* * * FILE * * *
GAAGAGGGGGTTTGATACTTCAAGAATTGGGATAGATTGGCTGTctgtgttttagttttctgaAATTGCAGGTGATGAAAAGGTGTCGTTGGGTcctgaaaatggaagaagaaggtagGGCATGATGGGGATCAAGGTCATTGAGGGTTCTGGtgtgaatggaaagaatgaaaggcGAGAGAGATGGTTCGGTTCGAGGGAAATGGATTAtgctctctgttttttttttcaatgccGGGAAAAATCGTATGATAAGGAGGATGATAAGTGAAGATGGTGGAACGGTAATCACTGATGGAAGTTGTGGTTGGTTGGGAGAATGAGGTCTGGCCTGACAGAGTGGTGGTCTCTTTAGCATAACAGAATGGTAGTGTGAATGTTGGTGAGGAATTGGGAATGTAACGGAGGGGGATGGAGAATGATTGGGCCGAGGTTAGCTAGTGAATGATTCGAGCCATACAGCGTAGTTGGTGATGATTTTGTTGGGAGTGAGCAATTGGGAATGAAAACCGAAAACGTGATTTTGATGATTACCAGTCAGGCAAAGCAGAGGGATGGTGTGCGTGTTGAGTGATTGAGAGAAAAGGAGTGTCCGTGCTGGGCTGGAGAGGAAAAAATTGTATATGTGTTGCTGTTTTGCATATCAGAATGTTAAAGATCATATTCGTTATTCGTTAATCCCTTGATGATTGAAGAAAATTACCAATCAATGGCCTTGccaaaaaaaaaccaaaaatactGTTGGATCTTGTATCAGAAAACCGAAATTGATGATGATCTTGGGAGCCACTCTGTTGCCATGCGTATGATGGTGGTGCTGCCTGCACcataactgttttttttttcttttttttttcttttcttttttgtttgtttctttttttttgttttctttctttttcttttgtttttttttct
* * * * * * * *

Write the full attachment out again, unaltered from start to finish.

GAAGAGGGGGTTTGATACTTCAAGAATTGGGATAGATTGGCTGTctgtgttttagttttctgaAATTGCAGGTGATGAAAAGGTGTCGTTGGGTcctgaaaatggaagaagaaggtagGGCATGATGGGGATCAAGGTCATTGAGGGTTCTGGtgtgaatggaaagaatgaaaggcGAGAGAGATGGTTCGGTTCGAGGGAAATGGATTAtgctctctgttttttttttcaatgccGGGAAAAATCGTATGATAAGGAGGATGATAAGTGAAGATGGTGGAACGGTAATCACTGATGGAAGTTGTGGTTGGTTGGGAGAATGAGGTCTGGCCTGACAGAGTGGTGGTCTCTTTAGCATAACAGAATGGTAGTGTGAATGTTGGTGAGGAATTGGGAATGTAACGGAGGGGGATGGAGAATGATTGGGCCGAGGTTAGCTAGTGAATGATTCGAGCCATACAGCGTAGTTGGTGATGATTTTGTTGGGAGTGAGCAATTGGGAATGAAAACCGAAAACGTGATTTTGATGATTACCAGTCAGGCAAAGCAGAGGGATGGTGTGCGTGTTGAGTGATTGAGAGAAAAGGAGTGTCCGTGCTGGGCTGGAGAGGAAAAAATTGTATATGTGTTGCTGTTTTGCATATCAGAATGTTAAAGATCATATTCGTTATTCGTTAATCCCTTGATGATTGAAGAAAATTACCAATCAATGGCCTTGccaaaaaaaaaccaaaaatactGTTGGATCTTGTATCAGAAAACCGAAATTGATGATGATCTTGGGAGCCACTCTGTTGCCATGCGTATGATGGTGGTGCTGCCTGCACcataactgttttttttttcttttttttttcttttcttttttgtttgtttctttttttttgttttctttctttttcttttgtttttttttct